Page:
Valley Dispatcher Acts Fast To Save Call Center Lives | News, sports, jobs


Staff Photo / Nathanael Hawthorne Shana Murphy, left, and Katelyn Bower discuss an incident in which Murphy suffocated while the two were working their Thursday shift at the 911 Dispatch Center in Trumbull County. Bower acted quickly and performed the Heimlich maneuver on Murphy, who on Friday said she could not breathe and Bower saved her. Murphy and Bower are not just colleagues, but friends too.

HOWLAND – 911 is usually called when there is an emergency, but what if 911 has to call 911?

Thanks to the heroic efforts of Trumbull County’s dispatcher, Katelyn Bower, a suffocating Shana Murphy, also dispatcher, did not have to find out that answer Thursday afternoon.

“I knew I was in trouble,” Murphy recalled.

At around 5:30 p.m. Thursday, just after finishing a 911 chase in Liberty, Murphy was eating a steak when she began to choke. She said it felt like the piece of meat went wrong and she immediately knew something was wrong.

“I leaned back in my chair and tried to swallow harder so it would go down and it wouldn’t. I jumped up realizing I was in trouble, ”Murphy said.


Bower said Murphy looked like she was in distress and asked if she was choking.

“She nodded. I asked if she needed this secretly and she nodded again. I helped her as best I could,” said Bower.

Bower gave Murphy the Heimlich maneuver twice, she said. For Murphy, the second time was more frightening than the first.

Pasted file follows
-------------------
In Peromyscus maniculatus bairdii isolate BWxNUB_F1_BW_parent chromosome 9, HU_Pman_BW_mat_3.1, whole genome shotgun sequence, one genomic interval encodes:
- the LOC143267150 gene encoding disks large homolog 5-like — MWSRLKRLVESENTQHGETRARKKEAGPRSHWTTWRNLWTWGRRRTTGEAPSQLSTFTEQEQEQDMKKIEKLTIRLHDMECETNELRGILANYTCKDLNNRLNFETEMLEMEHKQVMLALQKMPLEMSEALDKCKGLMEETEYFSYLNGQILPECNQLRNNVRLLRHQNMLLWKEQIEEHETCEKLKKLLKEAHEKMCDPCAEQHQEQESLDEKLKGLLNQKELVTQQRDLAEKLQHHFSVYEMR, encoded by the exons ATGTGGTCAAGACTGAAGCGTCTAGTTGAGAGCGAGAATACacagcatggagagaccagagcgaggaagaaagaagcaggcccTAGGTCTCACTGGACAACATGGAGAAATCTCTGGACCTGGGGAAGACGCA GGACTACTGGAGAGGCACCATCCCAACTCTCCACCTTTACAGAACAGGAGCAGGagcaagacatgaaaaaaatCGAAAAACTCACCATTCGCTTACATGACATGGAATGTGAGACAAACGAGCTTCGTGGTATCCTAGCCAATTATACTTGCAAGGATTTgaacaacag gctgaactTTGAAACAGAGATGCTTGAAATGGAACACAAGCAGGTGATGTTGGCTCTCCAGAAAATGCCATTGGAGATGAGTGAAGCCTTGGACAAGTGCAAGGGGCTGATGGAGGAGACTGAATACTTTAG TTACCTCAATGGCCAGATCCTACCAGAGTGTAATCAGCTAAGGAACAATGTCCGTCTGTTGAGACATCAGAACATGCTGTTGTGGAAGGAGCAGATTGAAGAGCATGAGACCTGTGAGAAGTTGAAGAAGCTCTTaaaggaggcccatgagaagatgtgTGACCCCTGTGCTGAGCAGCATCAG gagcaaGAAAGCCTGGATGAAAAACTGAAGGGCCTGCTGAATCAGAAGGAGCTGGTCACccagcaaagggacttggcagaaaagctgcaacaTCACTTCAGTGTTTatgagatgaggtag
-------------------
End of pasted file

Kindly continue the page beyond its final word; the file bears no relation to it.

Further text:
“She had to do it a second time because when I moved my neck or something after she did it the first time, I got a little airflow, but then (the steak) completely nested itself,” Murphy said. “I knew at that point that I was in trouble because I had absolutely no air. If she hadn’t reacted and (Heimlich) had done as well as she did, I don’t know what the result would have been. “

It was the second time she had suffocated when Murphy said she was panicking a little. Murphy said she was grateful to Bower for acting so quickly.

“I thanked her for saving me,” Murphy said, telling of the time after she could breathe.

Murphy, a seven-year control center veteran, said she and Bower have been friends since Bower started at the control center a year and a half ago. At a press conference, the two joked with each other as if the incident never happened.

“She’s my best friend, she’s a family,” Murphy said of Bower.

When it came to acting quickly, Bower said it was natural to help.

“I just did it,” she said. “I think we are trained to be calm in situations, but in general I just acted.”

The whole incident happened in just under 60 seconds.


Patty Goldner, the interim director of the Trumbull County’s dispatching division, said she didn’t become aware of the incident until Friday morning.

“I got my email and when I got there I started researching it. I wanted to see the video of how the events happened, ”said Goldner. “First of all, I called Shana to see if she was okay.”

Goldner said she then called Bower to tell her how grateful she was.

“It was just incredibly heroic for them to just step in and do what had to be done without missing a beat,” said Goldner.

Regarding Bower’s response to the incident, Goldner writes the dispatcher’s job description – staying calm in emergency situations – as an indicator of why Bower was able to stay calm.

“I think that helped her to know immediately what had to happen,” said Goldner.

Going forward, Goldner said dispatchers will be given instructions and courses on CPR so that not only can they help each other in the event an incident like Thursday reoccurs, but also callers who have an emergency that requires CPR. be able to instruct properly.

At the moment, however, Murphy was joking, saying she was on a liquid diet.

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